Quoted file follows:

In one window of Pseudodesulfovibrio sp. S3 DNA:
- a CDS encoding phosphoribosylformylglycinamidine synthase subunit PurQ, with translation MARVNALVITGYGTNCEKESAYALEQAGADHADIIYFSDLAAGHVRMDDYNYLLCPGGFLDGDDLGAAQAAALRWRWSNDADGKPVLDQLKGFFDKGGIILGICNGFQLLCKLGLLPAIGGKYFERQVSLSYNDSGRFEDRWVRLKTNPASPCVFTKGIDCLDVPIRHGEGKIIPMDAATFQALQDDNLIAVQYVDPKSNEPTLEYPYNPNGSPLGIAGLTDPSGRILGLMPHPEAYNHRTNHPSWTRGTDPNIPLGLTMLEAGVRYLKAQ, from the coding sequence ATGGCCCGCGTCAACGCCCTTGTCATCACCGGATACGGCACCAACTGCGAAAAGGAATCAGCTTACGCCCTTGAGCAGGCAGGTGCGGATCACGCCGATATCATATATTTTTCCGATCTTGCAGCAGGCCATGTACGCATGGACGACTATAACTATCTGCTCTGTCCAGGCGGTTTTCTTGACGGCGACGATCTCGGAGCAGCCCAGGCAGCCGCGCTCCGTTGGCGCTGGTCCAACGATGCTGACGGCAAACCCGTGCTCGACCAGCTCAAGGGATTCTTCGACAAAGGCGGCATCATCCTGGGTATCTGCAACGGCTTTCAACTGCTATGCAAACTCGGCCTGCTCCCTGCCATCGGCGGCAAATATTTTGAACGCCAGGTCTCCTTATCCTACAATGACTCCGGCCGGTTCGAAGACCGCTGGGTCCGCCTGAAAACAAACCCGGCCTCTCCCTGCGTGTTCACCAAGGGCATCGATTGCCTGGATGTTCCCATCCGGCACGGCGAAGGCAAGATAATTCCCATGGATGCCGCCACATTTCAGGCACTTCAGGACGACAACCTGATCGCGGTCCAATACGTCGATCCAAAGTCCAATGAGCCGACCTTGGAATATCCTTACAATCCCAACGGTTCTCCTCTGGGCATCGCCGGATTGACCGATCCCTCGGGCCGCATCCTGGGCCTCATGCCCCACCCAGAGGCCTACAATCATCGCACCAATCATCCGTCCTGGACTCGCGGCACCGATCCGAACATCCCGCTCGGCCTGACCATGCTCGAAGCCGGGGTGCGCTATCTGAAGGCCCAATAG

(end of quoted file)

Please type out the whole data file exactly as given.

In one window of Pseudodesulfovibrio sp. S3 DNA:
- a CDS encoding phosphoribosylformylglycinamidine synthase subunit PurQ, with translation MARVNALVITGYGTNCEKESAYALEQAGADHADIIYFSDLAAGHVRMDDYNYLLCPGGFLDGDDLGAAQAAALRWRWSNDADGKPVLDQLKGFFDKGGIILGICNGFQLLCKLGLLPAIGGKYFERQVSLSYNDSGRFEDRWVRLKTNPASPCVFTKGIDCLDVPIRHGEGKIIPMDAATFQALQDDNLIAVQYVDPKSNEPTLEYPYNPNGSPLGIAGLTDPSGRILGLMPHPEAYNHRTNHPSWTRGTDPNIPLGLTMLEAGVRYLKAQ, from the coding sequence ATGGCCCGCGTCAACGCCCTTGTCATCACCGGATACGGCACCAACTGCGAAAAGGAATCAGCTTACGCCCTTGAGCAGGCAGGTGCGGATCACGCCGATATCATATATTTTTCCGATCTTGCAGCAGGCCATGTACGCATGGACGACTATAACTATCTGCTCTGTCCAGGCGGTTTTCTTGACGGCGACGATCTCGGAGCAGCCCAGGCAGCCGCGCTCCGTTGGCGCTGGTCCAACGATGCTGACGGCAAACCCGTGCTCGACCAGCTCAAGGGATTCTTCGACAAAGGCGGCATCATCCTGGGTATCTGCAACGGCTTTCAACTGCTATGCAAACTCGGCCTGCTCCCTGCCATCGGCGGCAAATATTTTGAACGCCAGGTCTCCTTATCCTACAATGACTCCGGCCGGTTCGAAGACCGCTGGGTCCGCCTGAAAACAAACCCGGCCTCTCCCTGCGTGTTCACCAAGGGCATCGATTGCCTGGATGTTCCCATCCGGCACGGCGAAGGCAAGATAATTCCCATGGATGCCGCCACATTTCAGGCACTTCAGGACGACAACCTGATCGCGGTCCAATACGTCGATCCAAAGTCCAATGAGCCGACCTTGGAATATCCTTACAATCCCAACGGTTCTCCTCTGGGCATCGCCGGATTGACCGATCCCTCGGGCCGCATCCTGGGCCTCATGCCCCACCCAGAGGCCTACAATCATCGCACCAATCATCCGTCCTGGACTCGCGGCACCGATCCGAACATCCCGCTCGGCCTGACCATGCTCGAAGCCGGGGTGCGCTATCTGAAGGCCCAATAG